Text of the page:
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Dermatologic Manifestations of Lymphogranuloma Venereum

  • Author: Jose A Plaza, MD; Chief Editor: Dirk M Elston, MD  more...
 
Updated: Oct 20, 2015
 

Background

Lymphogranuloma venereum (LGV) is a primarily cutaneous, and sometimes systemic, sexually transmitted disease (STD), which primarily affects lymphatic tissue of the groin. LGV is caused by unique serotypes L1, L2, and L3 of Chlamydia trachomatis. LGV occurs only sporadically in North America, but it is endemic in many parts of the developing world. A recent outbreak of LGV proctocolitis has been reported among homosexual men in North America and Europe, and many of these individuals were co-infected with HIV.[1, 2, 3, 4, 5, 6, 7]

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Pathophysiology

Lymphogranuloma venereum (LGV) is caused by C trachomatis, an obligate intracellular pathogen (ie, the bacterium lives within human cells), and strains L1, L2, and L3 have been associated with infection. LGV is primarily a disease of lymphatic tissue. Because Chlamydia species cannot traverse the intact epithelial barrier, access to lymphatic vessels is gained through microtrauma in the skin or mucous membranes. The pathogen then enters the draining lymph nodes, causing lymphangitis or lymphadenitis. The causal pathologic process involves thrombolymphangitis and perilymphangitis and the consequent spread of the inflammatory reaction from the affected lymph nodes to surrounding tissues.

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Epidemiology

Frequency

United States

Lymphogranuloma venereum (LGV) is rare in the United States, and the true incidence is not known.

International

Lymphogranuloma venereum (LGV) is most common in Southeast Asia, Africa, Central America, and the Caribbean. LGV accounts for 2-10% of genital ulcer disease in India and Africa.[8]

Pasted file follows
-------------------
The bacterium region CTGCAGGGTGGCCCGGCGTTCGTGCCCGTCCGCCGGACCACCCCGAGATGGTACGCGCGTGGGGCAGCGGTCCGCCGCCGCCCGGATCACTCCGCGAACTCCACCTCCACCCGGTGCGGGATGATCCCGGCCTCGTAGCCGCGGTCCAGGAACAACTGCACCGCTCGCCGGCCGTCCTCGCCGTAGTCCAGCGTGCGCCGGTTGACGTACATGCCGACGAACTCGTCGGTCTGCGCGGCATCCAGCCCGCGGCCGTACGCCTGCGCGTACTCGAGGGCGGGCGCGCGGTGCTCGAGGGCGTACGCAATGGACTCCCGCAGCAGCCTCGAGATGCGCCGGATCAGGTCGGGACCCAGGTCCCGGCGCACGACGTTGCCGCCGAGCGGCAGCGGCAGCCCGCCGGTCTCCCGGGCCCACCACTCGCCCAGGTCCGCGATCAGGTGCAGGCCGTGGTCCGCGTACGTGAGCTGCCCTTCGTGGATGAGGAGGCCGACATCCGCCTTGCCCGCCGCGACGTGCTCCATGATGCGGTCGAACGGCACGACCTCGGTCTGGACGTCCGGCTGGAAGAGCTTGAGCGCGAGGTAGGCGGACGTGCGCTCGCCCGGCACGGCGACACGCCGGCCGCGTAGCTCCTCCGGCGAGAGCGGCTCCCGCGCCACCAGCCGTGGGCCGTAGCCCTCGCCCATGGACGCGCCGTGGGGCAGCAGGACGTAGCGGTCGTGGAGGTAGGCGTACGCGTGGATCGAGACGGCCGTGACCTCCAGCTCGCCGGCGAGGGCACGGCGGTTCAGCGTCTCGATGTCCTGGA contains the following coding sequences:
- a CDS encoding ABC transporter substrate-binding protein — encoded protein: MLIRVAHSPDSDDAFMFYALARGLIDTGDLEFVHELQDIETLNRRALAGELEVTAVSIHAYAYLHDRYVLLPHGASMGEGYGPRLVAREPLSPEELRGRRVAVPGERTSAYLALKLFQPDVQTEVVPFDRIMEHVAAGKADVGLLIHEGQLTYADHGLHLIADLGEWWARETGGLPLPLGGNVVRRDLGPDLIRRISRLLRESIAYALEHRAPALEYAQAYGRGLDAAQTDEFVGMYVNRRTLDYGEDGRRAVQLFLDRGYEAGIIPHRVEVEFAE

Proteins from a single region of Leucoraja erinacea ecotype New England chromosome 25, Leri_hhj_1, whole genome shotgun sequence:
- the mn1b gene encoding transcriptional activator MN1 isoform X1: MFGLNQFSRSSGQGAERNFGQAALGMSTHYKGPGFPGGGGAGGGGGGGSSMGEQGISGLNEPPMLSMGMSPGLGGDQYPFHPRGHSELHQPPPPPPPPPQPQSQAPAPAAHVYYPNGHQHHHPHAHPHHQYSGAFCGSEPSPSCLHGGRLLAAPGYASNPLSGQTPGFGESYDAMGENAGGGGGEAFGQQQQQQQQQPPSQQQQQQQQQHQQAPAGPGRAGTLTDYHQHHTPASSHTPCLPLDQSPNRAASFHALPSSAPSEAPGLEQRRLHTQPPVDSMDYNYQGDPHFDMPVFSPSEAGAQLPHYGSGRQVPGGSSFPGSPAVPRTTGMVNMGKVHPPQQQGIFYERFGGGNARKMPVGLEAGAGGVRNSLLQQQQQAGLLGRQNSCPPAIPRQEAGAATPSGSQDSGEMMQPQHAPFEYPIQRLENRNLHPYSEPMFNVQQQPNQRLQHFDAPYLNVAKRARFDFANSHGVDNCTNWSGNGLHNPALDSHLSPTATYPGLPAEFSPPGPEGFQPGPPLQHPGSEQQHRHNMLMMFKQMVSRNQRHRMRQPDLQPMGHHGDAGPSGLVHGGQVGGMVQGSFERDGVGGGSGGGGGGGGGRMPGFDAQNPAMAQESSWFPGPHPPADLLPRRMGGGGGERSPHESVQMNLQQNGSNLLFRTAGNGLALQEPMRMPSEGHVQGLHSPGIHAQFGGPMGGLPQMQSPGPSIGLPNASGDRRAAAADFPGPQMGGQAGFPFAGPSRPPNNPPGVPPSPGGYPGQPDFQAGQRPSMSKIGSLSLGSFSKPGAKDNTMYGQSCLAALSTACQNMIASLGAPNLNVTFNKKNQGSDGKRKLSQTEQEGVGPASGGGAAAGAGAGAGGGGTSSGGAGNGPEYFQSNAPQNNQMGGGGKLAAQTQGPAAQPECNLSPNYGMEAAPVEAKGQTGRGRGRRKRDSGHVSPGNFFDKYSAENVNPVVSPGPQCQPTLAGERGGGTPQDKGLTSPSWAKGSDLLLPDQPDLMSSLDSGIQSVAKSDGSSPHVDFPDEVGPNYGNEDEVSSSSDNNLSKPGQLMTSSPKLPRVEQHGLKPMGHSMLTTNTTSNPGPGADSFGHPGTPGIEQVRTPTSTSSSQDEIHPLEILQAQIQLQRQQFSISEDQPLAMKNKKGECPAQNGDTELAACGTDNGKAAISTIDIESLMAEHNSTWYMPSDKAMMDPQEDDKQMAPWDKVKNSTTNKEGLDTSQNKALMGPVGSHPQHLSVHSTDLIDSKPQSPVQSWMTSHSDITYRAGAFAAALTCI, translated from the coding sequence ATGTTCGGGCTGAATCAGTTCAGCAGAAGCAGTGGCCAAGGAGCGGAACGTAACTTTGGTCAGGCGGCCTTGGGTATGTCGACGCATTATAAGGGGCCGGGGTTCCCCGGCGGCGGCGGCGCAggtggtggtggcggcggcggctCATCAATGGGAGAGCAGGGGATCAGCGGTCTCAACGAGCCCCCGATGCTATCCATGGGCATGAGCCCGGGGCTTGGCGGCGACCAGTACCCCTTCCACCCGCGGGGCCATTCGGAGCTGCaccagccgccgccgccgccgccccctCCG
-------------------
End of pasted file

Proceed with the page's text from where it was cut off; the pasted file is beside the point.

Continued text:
Race

Lymphogranuloma venereum (LGV) is found more commonly in blacks.

Sex

Lymphogranuloma venereum (LGV) is significantly more common in men than in women.

Age

The peak range for lymphogranuloma venereum (LGV) is in individuals aged 15-40 years.

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Contributor Information and Disclosures
Author

Jose A Plaza, MD Director of Dermatopathology, Department of Pathology, Froedtert Hospital; Assistant Professor, Department of Pathology, Section of Dermatopathology, Medical College of Wisconsin

Jose A Plaza, MD is a member of the following medical societies: American Medical Association, American Society for Clinical Pathology

Disclosure: Nothing to disclose.

Coauthor(s)

Victor G Prieto, MD, PhD Director of Dermatopathology, Professor, Departments of Pathology and Dermatology, University of Texas MD Anderson Cancer Center

Victor G Prieto, MD, PhD is a member of the following medical societies: American Society of Dermatopathology, College of American Pathologists, American Association for the Advancement of Science, International Society of Dermatopathology, European Society of Pathology, American Medical Association, American Society for Clinical Pathology, Society for Investigative Dermatology, United States and Canadian Academy of Pathology